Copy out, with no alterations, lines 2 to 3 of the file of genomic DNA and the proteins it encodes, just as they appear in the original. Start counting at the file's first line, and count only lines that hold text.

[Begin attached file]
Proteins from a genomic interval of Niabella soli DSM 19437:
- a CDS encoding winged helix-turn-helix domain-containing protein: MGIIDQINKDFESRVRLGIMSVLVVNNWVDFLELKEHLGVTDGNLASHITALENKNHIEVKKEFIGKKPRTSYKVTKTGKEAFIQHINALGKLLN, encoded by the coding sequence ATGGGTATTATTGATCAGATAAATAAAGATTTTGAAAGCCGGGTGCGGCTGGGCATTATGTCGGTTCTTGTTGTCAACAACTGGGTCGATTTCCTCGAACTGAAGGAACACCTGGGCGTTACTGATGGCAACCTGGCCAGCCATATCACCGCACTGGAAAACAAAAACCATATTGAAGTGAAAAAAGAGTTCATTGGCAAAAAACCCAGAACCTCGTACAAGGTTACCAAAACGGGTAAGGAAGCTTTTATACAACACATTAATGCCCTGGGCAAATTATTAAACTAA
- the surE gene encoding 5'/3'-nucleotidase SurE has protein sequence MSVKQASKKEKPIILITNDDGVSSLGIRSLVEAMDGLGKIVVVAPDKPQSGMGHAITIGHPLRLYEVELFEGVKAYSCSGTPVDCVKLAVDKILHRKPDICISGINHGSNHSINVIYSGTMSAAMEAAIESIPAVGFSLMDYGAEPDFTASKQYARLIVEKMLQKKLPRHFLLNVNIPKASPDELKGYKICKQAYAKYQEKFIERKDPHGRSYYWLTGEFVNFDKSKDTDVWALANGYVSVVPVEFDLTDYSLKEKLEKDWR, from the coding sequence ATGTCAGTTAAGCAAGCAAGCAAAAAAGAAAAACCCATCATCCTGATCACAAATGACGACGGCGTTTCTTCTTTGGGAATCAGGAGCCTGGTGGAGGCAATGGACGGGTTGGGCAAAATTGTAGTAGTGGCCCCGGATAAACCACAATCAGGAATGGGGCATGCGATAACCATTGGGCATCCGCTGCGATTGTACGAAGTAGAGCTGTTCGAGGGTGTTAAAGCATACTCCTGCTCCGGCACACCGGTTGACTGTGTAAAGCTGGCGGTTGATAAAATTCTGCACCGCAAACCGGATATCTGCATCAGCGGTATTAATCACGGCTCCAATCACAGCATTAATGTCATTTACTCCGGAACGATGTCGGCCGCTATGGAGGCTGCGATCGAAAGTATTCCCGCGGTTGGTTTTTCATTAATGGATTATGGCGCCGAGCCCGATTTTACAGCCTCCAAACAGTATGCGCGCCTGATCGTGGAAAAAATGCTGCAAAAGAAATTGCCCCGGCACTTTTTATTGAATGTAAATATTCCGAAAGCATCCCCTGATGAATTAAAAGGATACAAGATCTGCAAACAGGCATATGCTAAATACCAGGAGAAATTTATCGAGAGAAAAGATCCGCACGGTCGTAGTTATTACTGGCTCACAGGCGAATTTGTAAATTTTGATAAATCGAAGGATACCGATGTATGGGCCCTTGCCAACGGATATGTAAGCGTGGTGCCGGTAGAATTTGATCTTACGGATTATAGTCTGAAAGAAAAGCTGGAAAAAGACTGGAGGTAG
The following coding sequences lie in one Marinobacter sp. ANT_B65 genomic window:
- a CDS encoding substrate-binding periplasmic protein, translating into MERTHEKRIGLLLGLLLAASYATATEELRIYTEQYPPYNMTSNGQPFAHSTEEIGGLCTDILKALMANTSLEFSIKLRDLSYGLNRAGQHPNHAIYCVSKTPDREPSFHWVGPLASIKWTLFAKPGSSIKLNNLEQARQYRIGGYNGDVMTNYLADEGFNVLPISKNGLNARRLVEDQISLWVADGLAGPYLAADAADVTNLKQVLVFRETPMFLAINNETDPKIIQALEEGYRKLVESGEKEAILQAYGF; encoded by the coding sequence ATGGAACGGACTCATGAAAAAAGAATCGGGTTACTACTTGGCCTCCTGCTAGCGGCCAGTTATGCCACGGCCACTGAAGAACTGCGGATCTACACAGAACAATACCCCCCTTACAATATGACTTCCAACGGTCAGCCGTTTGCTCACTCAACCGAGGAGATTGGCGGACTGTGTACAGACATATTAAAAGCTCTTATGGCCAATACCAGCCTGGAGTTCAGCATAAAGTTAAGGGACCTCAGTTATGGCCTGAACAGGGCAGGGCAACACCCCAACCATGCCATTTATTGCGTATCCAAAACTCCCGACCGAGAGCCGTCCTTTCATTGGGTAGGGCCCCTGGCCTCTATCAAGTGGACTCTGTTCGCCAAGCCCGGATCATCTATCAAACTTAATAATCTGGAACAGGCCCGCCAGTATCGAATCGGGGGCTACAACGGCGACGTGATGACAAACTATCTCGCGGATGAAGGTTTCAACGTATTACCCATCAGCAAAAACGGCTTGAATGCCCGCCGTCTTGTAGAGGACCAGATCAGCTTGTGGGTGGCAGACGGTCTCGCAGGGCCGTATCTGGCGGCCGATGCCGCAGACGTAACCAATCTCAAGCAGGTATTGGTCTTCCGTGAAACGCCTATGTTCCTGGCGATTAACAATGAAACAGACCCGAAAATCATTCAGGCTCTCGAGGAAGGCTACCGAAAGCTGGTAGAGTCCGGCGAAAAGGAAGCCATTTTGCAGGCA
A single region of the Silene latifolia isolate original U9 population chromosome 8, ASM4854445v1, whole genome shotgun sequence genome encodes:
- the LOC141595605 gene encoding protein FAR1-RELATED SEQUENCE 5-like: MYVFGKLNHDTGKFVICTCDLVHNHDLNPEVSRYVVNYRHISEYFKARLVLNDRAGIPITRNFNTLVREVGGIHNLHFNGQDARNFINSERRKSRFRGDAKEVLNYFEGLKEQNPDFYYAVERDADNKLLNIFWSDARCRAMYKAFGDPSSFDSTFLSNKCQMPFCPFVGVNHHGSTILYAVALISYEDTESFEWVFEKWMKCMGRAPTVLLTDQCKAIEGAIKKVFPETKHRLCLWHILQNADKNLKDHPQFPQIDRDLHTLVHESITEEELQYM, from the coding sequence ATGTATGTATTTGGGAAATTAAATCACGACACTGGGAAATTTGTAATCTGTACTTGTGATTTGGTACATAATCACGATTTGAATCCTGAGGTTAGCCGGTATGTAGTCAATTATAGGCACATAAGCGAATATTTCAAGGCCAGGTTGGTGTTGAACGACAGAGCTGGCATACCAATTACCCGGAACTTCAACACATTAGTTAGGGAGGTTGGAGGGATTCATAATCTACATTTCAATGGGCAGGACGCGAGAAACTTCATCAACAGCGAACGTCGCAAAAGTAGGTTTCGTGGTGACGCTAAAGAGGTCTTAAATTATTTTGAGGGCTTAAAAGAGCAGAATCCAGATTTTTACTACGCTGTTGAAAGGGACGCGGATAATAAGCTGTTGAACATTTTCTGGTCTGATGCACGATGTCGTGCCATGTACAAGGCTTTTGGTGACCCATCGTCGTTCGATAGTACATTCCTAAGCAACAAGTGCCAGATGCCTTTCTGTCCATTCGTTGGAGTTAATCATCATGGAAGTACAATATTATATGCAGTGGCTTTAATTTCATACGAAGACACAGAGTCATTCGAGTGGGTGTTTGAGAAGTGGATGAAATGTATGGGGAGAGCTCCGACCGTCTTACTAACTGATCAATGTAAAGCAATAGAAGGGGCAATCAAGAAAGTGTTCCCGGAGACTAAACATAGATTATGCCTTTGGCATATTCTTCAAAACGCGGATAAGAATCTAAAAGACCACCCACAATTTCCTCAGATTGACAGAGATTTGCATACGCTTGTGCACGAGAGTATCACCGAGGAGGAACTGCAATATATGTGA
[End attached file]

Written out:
- a CDS encoding winged helix-turn-helix domain-containing protein: MGIIDQINKDFESRVRLGIMSVLVVNNWVDFLELKEHLGVTDGNLASHITALENKNHIEVKKEFIGKKPRTSYKVTKTGKEAFIQHINALGKLLN, encoded by the coding sequence ATGGGTATTATTGATCAGATAAATAAAGATTTTGAAAGCCGGGTGCGGCTGGGCATTATGTCGGTTCTTGTTGTCAACAACTGGGTCGATTTCCTCGAACTGAAGGAACACCTGGGCGTTACTGATGGCAACCTGGCCAGCCATATCACCGCACTGGAAAACAAAAACCATATTGAAGTGAAAAAAGAGTTCATTGGCAAAAAACCCAGAACCTCGTACAAGGTTACCAAAACGGGTAAGGAAGCTTTTATACAACACATTAATGCCCTGGGCAAATTATTAAACTAA
- the surE gene encoding 5'/3'-nucleotidase SurE has protein sequence MSVKQASKKEKPIILITNDDGVSSLGIRSLVEAMDGLGKIVVVAPDKPQSGMGHAITIGHPLRLYEVELFEGVKAYSCSGTPVDCVKLAVDKILHRKPDICISGINHGSNHSINVIYSGTMSAAMEAAIESIPAVGFSLMDYGAEPDFTASKQYARLIVEKMLQKKLPRHFLLNVNIPKASPDELKGYKICKQAYAKYQEKFIERKDPHGRSYYWLTGEFVNFDKSKDTDVWALANGYVSVVPVEFDLTDYSLKEKLEKDWR, from the coding sequence ATGTCAGTTAAGCAAGCAAGCAAAAAAGAAAAACCCATCATCCTGATCACAAATGACGACGGCGTTTCTTCTTTGGGAATCAGGAGCCTGGTGGAGGCAATGGACGGGTTGGGCAAAATTGTAGTAGTGGCCCCGGATAAACCACAATCAGGAATGGGGCATGCGATAACCATTGGGCATCCGCTGCGATTGTACGAAGTAGAGCTGTTCGAGGGTGTTAAAGCATACTCCTGCTCCGGCACACCGGTTGACTGTGTAAAGCTGGCGGTTGATAAAATTCTGCACCGCAAACCGGATATCTGCATCAGCGGTATTAATCACGGCTCCAATCACAGCATTAATGTCATTTACTCCGGAACGATGTCGGCCGCTATGGAGGCTGCGATCGAAAGTATTCCCGCGGTTGGTTTTTCATTAATGGATTATGGCGCCGAGCCCGATTTTACAGCCTCCAAACAGTATGCGCGCCTGATCGTGGAAAAAATGCTGCAAAAGAAATTGCCCCGGCACTTTTTATTGAATGTAAATATTCCGAAAGCATCCCCTGATGAATTAAAAGGATACAAGATCTGCAAACAGGCATATGCTAAATACCAGGAGAAATTTATCGAGAGAAAAGATCCGCACGGTCGTAGTTATTACTGGCTCACAGGCGAATTTGTAAATTTTGATAAATCGAAGGATACCGATGTATGGGCCCTTGCCAACGGATATGTAAGCGTGGTGCCGGTAGAATTTGATCTTACGGATTATAGTCTGAAAGAAAAGCTGGAAAAAGACTGGAGGTAG